by Martha Heil @ umdrightnow.umd.edu:
Researchers at the University of Maryland have invented a single tiny structure that includes all the components of a battery that they say could bring about the ultimate miniaturization of energy storage components.
The structure is called a nanopore: a tiny hole in a ceramic sheet that holds electrolyte to carry the electrical charge between nanotube electrodes at either end. The existing device is a test, but the bitsy battery performs well. First author Chanyuan Liu, a Ph.D. student in materials science & engineering, says that it can be fully charged in 12 minutes, and it can be recharged thousands of time.
Billion Holes Can Make a Battery - [Link]
By Eric Mack @ gizmag.com:
There’s another promising contender in the race to supplant the dominance of lithium-ion and metal-hydride based batteries in the world of energy storage. New research from the Karlsruhe Institute of Technology’s (KIT’s) Helmholtz Institute Ulm (HIU) details the development of an electrolyte that can be used in new magnesium-sulfur battery cells that would be more efficient and inexpensive than the dominant types of batteries in use today.
New electrolyte to enable cheaper, less toxic magnesium-sulfur-based batteries - [Link]
New solar power material converts 90 percent of captured light into heat via phys.org
A multidisciplinary engineering team at the University of California, San Diego developed a new nanoparticle-based material for concentrating solar power plants designed to absorb and convert to heat more than 90 percent of the sunlight it captures. The new material can also withstand temperatures greater than 700 degrees Celsius and survive many years outdoors in spite of exposure to air and humidity. Their work, funded by the U.S. Department of Energy’s SunShot program, was published recently in two separate articles in the journal Nano Energy.
New solar power material converts 90 percent of captured light into heat - [Link]
Researchers at Columbia Engineering and the Georgia Institute of Technology have reportedly made the first experimental observation of piezoelectricity and the piezotronic effect in an atomically thin material, molybdenum disulfide (MoS2). The piezo effect is traditionally thought of as one property of hard crystalline quartz. Using this new material it would now be possible to manufacture electric generator and mechanosensation devices that are optically transparent, extremely light, flexible and elastic.
Atomically thin Piezo Material - [Link]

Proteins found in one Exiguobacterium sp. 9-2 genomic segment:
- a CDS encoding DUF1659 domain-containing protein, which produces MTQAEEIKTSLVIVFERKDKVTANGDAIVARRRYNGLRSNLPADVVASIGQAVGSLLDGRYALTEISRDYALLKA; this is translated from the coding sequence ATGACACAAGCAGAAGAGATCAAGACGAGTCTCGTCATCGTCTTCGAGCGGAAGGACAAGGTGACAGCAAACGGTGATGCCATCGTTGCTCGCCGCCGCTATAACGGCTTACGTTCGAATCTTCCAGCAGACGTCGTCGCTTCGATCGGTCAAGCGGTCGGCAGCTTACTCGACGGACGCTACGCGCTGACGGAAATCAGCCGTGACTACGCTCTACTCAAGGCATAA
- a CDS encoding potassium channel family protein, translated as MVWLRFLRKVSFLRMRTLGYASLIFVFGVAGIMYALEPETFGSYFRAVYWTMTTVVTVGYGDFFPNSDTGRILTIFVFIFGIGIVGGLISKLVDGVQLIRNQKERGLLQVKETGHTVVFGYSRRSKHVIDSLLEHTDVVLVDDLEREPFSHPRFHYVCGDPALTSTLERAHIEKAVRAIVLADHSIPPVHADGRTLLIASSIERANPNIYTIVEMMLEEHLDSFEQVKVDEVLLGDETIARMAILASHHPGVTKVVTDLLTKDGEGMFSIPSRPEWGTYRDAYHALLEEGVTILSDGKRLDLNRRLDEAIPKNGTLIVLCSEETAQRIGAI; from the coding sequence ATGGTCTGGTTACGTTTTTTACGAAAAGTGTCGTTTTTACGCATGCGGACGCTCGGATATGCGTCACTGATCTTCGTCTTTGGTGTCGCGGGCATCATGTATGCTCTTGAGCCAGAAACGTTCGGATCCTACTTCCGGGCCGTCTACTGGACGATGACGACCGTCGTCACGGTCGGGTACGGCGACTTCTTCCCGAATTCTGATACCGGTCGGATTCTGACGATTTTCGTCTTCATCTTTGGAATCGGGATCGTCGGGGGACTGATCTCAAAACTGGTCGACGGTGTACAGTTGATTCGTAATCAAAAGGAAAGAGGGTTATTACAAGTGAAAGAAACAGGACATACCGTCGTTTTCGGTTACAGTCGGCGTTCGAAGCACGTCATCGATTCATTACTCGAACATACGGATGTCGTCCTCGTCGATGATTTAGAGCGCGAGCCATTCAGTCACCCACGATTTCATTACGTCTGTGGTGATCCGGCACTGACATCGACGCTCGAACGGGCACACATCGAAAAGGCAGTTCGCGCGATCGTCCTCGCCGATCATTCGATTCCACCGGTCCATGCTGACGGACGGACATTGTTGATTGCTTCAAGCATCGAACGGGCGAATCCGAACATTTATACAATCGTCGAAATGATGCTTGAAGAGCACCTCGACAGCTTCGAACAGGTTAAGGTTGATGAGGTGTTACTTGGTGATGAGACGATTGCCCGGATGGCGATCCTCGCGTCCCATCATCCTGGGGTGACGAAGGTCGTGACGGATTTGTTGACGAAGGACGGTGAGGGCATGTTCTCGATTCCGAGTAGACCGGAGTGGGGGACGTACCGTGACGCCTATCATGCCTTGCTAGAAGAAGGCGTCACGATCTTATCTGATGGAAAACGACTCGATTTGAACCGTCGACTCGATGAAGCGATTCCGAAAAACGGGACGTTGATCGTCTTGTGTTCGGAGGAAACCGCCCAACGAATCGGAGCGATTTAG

Colin Johnson @ nextgenlog.blogspot.com:
Hybrid solar cells that harvest all of the suns energy, instead of just a few narrow bands, could transform the energy economies worldwide: R. Colin Johnson @EETimes
Hybrid Solar Cells Promise 95% Efficiency - [Link]
by DENNIS OVERBYE @ nytimes.com:
Three physicists have been awarded the Nobel Prize for revolutionizing the way the world is lighted.
The 2014 physics award went to Isamu Akasaki and Hiroshi Amano of Japan and Shuji Nakamura of the University of California, Santa Barbara, for “the invention of efficient blue light-emitting diodes, which has enabled bright and energy-saving white light sources.”
The three scientists, working together and separately, found a way to produce blue light beams from semiconductors in the early 1990s. Others had produced red and green diodes, but without blue diodes, white light could not be produced, the Royal Swedish Academy of Sciences said on Tuesday morning in its prize citation.
American and 2 Japanese Physicists Share Nobel for Work on LED Lights - [Link]
by Applied Science @ yoututbe.com:
I describe how some materials can change temperature when a magnetic field is applied to them.
Magnetic refrigeration: How does that work?! - [Link]
Faster, smaller, greener computers, capable of processing information up to 1,000 times faster than currently available models, could be made possible by replacing silicon with materials that can switch back and forth between different electrical states.
The present size and speed limitations of computer processors and memory could be overcome by replacing silicon with ‘phase-change materials’ (PCMs), which are capable of reversibly switching between two structural phases with different electrical states – one crystalline and conducting and the other glassy and insulating – in billionths of a second.
Quick-change materials break the silicon speed limit for computers - [Link]
by R. Colin Johnson @ nextgenlog.blogspot.com
It takes 100 crazy ideas to come up with one good one–like the finFET. Likewise, of the 100s of crazy ideas engineers are trying today, some will keep Moore’s Law alive indefinitely–or at least until we start using synthetic biological computers instead!). An optical emitter can be easily added to a III-V chip to make on-chip communications between electronics travel at the speed of light.
No End to Moores Law with III-V Gallium Arsenide Materials - [Link]
By Colin Jeffrey @ gizmag.com:
Scientists working at the Stanford Institute for Materials and Energy Sciences (SIMES) claim to have created a molecule-sized electronic component just a few nanometers long that conducts electricity in only the one direction. In essence, a rectifier diode, but one so small that it may one day help replace much bulkier diodes and other semiconductors found on today’s integrated circuits to produce incredibly compact, super-fast electronic devices.
Created using two unconventional types of carbon – Buckminsterfullerene (aka buckyballs, spherical molecules of carbon in a fused-ring structure) and diamondoids (microminiature nanoscale carbon cage molecules that are incredibly strong) – the resultant “buckydiamondoids” exhibit asymmetric conductance when an electric current is applied. That is, they act just like diodes in conducting electricity in one direction, but block it if it is applied from the other direction.
Buckyballs and diamondoids combined to create molecule-sized diode - [Link]